By Na Jeong-ju
Korea Times correspondent
TORONTO ― President Lee Myung-bak said Sunday (local time) that Korea will help countries reach an agreement on establishing a global financial safety net at the next Group of 20 Summit, slated for November in Seoul, to prevent the recurrence of a global financial crisis.
Korea will also host a meeting of 100 CEOs from globally renowned companies ahead of the G-20 Summit to discuss ways to boost private investment and the issues of global trade, investment and corporate responsibility.
Lee made the pledges in his closing remarks at the final session of the two-day Toronto summit.
The initiatives are in line with Korea's efforts to represent the voices of emerging and poorer nations on the global stage so that countries, rich or poor, can work together under a shared goal of achieving sustainable, balanced long-term growth, according to Seoul officials.
In the address, titled "Looking Ahead to Seoul," Lee said Korea will add the creation of the financial safety net and addressing growth imbalances between advanced and developing economies to the agenda for the Seoul summit, while trying to move forward agreements made at previous summits on financial reform.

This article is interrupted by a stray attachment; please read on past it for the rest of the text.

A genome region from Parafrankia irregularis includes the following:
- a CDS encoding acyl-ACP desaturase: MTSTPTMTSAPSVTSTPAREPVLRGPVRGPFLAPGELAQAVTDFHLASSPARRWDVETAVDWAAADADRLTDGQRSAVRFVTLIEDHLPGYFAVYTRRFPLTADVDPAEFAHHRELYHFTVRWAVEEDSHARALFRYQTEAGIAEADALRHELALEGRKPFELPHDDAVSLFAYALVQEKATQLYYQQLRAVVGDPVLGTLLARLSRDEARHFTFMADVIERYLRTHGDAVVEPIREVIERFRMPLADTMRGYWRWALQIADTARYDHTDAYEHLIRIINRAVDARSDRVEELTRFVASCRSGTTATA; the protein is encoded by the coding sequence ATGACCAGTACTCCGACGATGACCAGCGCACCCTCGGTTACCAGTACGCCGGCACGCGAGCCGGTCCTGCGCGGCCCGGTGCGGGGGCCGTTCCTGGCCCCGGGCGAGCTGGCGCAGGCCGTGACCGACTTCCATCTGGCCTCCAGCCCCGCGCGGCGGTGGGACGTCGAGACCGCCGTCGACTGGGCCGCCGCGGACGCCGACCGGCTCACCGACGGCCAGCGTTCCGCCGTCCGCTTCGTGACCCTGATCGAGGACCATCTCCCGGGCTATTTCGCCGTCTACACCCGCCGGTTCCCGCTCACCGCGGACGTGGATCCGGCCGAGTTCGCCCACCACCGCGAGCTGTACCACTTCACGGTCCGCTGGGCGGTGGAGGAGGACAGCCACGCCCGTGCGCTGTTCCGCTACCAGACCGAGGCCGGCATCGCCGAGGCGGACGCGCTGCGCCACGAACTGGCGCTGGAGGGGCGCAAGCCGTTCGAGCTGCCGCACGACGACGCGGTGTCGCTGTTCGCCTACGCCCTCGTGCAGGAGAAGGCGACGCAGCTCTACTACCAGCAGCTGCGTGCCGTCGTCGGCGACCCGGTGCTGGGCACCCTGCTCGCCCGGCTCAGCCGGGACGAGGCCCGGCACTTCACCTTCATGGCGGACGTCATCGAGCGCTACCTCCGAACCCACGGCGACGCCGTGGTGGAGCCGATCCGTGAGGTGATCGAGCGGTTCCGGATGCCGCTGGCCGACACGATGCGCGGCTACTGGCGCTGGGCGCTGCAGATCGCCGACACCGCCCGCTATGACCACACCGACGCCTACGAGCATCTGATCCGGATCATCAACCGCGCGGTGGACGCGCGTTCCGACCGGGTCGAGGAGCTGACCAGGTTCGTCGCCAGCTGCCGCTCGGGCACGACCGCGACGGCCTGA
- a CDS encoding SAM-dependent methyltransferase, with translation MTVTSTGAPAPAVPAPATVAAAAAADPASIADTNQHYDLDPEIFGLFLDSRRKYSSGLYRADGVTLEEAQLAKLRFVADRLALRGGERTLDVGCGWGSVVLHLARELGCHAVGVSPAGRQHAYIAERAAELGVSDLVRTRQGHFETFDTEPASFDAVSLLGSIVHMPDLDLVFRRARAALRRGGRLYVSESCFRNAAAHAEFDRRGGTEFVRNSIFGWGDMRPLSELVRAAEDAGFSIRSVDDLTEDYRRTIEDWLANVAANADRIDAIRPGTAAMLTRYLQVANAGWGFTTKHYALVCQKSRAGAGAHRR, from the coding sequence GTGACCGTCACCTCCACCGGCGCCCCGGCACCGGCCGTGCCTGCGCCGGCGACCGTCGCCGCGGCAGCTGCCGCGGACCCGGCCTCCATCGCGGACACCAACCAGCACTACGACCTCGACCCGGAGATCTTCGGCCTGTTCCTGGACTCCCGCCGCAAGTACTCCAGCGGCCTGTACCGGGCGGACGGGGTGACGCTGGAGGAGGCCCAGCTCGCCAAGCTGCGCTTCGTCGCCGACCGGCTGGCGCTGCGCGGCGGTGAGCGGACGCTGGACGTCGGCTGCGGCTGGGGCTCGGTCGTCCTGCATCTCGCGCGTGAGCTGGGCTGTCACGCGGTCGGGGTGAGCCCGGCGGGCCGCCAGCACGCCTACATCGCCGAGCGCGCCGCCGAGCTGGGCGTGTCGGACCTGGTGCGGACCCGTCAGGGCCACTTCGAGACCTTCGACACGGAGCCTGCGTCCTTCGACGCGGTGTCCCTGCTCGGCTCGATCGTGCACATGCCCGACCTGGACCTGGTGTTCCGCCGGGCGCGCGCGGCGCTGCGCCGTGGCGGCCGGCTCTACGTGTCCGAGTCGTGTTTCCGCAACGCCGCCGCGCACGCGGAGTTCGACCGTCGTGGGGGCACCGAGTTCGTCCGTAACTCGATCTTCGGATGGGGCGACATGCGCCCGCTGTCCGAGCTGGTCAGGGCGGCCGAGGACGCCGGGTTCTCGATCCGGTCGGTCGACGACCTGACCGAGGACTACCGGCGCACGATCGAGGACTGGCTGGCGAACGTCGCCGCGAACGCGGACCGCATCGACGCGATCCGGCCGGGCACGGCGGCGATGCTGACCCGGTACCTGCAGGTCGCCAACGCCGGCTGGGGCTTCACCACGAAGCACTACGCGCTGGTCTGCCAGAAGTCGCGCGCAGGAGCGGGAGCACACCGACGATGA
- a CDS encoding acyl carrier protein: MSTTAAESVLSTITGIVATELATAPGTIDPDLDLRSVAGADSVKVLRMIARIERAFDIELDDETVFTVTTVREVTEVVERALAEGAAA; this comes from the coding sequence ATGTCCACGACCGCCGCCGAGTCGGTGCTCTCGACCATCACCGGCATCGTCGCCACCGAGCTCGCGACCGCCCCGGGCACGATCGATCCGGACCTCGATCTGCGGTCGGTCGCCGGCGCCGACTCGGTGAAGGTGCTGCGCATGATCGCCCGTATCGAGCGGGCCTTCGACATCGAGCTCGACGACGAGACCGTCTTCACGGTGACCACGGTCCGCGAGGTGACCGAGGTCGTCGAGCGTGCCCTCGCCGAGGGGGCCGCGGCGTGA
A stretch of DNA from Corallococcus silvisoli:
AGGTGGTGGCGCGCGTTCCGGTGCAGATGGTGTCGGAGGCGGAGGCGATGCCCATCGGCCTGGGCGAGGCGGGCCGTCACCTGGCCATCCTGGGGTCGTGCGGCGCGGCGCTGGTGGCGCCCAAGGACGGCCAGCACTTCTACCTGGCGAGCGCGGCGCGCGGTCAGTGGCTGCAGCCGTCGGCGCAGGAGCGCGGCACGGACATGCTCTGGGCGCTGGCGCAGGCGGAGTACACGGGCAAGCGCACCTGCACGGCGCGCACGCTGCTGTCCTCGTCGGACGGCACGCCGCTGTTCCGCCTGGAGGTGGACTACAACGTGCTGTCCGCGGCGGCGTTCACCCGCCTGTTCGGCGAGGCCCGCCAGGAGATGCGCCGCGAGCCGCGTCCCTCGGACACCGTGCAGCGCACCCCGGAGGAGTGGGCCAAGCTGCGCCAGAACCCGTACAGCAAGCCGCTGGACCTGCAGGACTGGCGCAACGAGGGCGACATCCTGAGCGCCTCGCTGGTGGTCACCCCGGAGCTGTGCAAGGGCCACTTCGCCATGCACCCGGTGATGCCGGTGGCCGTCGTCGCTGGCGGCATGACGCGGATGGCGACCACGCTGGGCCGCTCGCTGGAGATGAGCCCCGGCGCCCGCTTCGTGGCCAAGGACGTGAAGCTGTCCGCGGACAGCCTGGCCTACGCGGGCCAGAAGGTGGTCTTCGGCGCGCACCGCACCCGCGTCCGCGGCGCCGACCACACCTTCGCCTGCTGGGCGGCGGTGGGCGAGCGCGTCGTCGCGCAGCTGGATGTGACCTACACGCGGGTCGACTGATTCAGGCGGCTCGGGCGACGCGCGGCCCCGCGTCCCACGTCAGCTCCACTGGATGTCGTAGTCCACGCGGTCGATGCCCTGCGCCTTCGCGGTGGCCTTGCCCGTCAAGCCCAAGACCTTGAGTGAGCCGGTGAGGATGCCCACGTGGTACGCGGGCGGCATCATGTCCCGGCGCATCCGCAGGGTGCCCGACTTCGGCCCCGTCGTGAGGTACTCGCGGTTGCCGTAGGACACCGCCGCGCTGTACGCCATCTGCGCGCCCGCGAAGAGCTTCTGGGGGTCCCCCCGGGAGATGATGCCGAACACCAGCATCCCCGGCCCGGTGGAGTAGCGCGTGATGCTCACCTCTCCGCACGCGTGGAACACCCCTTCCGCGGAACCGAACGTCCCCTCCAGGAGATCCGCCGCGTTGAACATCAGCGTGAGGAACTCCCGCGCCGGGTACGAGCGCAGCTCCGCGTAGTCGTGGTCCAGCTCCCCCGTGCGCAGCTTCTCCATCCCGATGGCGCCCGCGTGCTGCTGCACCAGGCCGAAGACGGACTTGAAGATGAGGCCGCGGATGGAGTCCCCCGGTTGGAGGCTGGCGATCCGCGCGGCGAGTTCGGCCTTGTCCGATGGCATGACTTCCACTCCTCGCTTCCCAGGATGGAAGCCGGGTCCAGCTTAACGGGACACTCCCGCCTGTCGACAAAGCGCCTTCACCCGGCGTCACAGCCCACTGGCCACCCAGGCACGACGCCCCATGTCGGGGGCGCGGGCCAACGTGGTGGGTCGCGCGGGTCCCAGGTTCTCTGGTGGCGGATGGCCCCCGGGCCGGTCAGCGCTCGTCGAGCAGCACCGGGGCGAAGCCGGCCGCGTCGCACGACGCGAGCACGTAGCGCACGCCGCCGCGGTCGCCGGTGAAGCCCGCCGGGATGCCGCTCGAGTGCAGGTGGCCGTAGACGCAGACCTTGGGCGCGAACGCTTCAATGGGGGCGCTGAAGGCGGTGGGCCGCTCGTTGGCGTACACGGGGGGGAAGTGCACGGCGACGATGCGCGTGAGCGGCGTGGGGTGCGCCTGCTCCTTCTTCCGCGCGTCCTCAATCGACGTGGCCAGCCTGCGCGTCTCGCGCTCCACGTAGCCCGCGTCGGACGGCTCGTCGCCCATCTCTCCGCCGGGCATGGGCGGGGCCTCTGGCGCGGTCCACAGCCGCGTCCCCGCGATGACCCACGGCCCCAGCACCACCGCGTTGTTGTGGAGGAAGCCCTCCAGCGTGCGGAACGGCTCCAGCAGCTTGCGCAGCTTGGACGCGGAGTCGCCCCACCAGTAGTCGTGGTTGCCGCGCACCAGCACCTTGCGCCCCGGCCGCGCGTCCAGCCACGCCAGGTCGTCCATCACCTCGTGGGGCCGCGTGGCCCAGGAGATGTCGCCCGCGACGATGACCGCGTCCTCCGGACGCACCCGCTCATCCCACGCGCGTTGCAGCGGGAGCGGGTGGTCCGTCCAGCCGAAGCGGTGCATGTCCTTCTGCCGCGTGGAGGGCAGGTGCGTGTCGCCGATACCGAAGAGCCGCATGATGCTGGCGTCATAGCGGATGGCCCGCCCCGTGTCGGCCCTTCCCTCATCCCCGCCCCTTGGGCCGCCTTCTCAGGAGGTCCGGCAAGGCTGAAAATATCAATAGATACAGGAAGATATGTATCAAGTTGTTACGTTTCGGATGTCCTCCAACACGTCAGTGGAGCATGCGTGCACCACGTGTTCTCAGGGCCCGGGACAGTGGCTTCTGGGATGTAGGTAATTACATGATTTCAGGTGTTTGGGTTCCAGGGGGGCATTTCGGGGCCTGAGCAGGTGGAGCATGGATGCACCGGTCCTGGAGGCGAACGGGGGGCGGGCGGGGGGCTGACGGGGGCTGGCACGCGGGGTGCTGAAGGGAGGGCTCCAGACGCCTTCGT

"The Seoul summit has two goals: One is to advance the talks on reforming financial regulations and international financial organizations and help leaders narrow differences on those issues," Lee said.
"The other is to reinforce the status of the G-20 meeting as the premier global forum on economic cooperation. To increase its legitimacy, effectiveness and credibility, we will add the issues of the development gap and creating a financial safety net to the summit agenda."
Lee stressed that many developing countries are suffering from volatility in international fund flows.
"Setting up a global safety net is of grave importance to many developing economies due to the financial volatility," he said.
The Business Summit of corporate CEOs will be held just before the G-20 meeting in Seoul.
The business forum will be a crucial opportunity to reflect opinions from the private sector in charting a policy roadmap on various trade and investment-related issues as well as climate change, Lee said.
"Countries could ride out the global economic crisis thanks to aggressive fiscal spending. From now on, however, the private sector should be allowed to play a bigger role to prop up the economic recovery."